(CNN) -- Simon Gerrans became the sixth Australian in the history of the Tour de France to wear the famous yellow jersey after leading his Orica-GreenEdge team to another victory Tuesday.
Gerrans helped his team triumph in the 25 kilometer time trial in Nice -- just 24 hours after winning the Ajaccio to Calvi stage on Corsica.
Orica-GreenEdge came home in a time of 25 minutes and 56 seconds, edging out Belgian world champion Omega Pharma-Quick-Step, while Britain's Team Sky finished a further two seconds adrift in third after the fourth stage.
"To take the yellow jersey is the pinnacle of cycling," Gerrans told his team's official website.
"The Tour de France is the race around the world that everyone knows, and the yellow jersey is the symbol of that race.
"Winning stages and wearing yellow changes a career. To pull on this jersey is something a rider might dream about for his whole life. Only a few guys get that opportunity. I'm thrilled to have that honor."
The 33-year-old follows in the footsteps of compatriots Phil Anderson, Stuart O'Grady, Bradley McGee, Robbie McEwen and Cadel Evans in wearing the leader's jersey.
Gerrans was particularly pleased to receive the jersey from former coach Anderson, the first non-European to wear the sport's most famous iconic of clothing.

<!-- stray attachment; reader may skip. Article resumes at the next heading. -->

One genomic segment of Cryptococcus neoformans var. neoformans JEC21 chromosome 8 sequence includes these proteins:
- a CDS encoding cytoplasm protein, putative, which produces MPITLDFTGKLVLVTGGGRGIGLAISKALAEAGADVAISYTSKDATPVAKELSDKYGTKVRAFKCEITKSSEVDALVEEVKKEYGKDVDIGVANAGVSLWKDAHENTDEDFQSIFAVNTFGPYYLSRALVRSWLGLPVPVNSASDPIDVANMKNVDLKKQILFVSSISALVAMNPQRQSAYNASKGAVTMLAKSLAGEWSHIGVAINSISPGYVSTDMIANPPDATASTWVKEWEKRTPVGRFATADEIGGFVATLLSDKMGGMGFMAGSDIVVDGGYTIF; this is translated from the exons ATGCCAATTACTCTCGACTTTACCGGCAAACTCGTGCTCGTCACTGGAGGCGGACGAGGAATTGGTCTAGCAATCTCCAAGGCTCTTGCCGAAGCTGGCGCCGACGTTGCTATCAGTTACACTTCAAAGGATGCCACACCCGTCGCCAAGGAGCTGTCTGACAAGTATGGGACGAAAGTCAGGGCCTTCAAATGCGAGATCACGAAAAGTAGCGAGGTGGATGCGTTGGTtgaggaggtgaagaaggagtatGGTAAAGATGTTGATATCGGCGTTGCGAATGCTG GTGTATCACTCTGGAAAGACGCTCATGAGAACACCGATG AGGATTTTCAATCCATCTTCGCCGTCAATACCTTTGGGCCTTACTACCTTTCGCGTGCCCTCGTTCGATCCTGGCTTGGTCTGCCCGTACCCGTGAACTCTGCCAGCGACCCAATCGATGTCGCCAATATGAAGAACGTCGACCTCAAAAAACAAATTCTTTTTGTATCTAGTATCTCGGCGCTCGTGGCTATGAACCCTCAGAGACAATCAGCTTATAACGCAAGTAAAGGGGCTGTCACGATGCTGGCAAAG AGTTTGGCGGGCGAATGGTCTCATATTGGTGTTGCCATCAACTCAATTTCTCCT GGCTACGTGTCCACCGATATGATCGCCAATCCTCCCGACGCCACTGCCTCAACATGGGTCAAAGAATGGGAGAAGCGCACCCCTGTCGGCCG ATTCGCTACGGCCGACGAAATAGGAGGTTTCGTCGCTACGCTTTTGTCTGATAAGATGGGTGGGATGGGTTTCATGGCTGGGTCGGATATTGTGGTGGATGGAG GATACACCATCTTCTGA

It was after injuring a knee in a motorcycle crash in 1981 that Anderson convinced Gerrans to start cycling -- a decision which he has not regretted for a second.
"He was my first coach, it's thanks to him," Gerrans told reporters. "So it's pretty special to follow in his footsteps."
Gerrans' success marks a remarkable start for the Australian team, which hit the headlines for all the wrong reasons on the opening day of the Tour after its team bus became stuck under the finish arch.
But after recovering from the embarrassment and the $2,116 fine, sport director Matt White believes his team are ready to shine.
"The creation of this team was a major milestone," White said.
"We poured a lot of work into the team over the last 10-15 years. To unite so many Australians on a team with Australian DNA was the first step.
"Our success last year was a boxed ticked. Winning in Corsica yesterday was another big moment. To win today and put an Australian in yellow is a real dream come true.
"We want to keep the yellow jersey as long as possible. We have a one second advantage. Simon only has to stay in contact with the bunch during the next two stages."
Elsewhere, Team Sky's Chris Froome sits three seconds behind Gerrans in seventh position, while Spain's Alberto Contador is in 12th some six seconds adrift.
Team Sky was favorite to win the stage but struggled with double-Olympic champion Geraint Thomas troubled by a cracked pelvis.
But Froome, who is hoping to become the second British man in succession to win the Tour following Bradley Wiggins' triumph last year, believes he's in great shape.
"I'm feeling like I'm really coming into some good form coming into the mountains," Froome told reporters.
"The goal was to get the yellow but if we were in it, it would mean the next couple of days which are predominantly flat, we would be on the front doing all that work, which I think would be a little bit unnecessary at the moment.
"If we'd taken the lead it would have been only by a few seconds. It gives us a few more days in the peloton and we will wait until the mountains come when I think the team will really excel."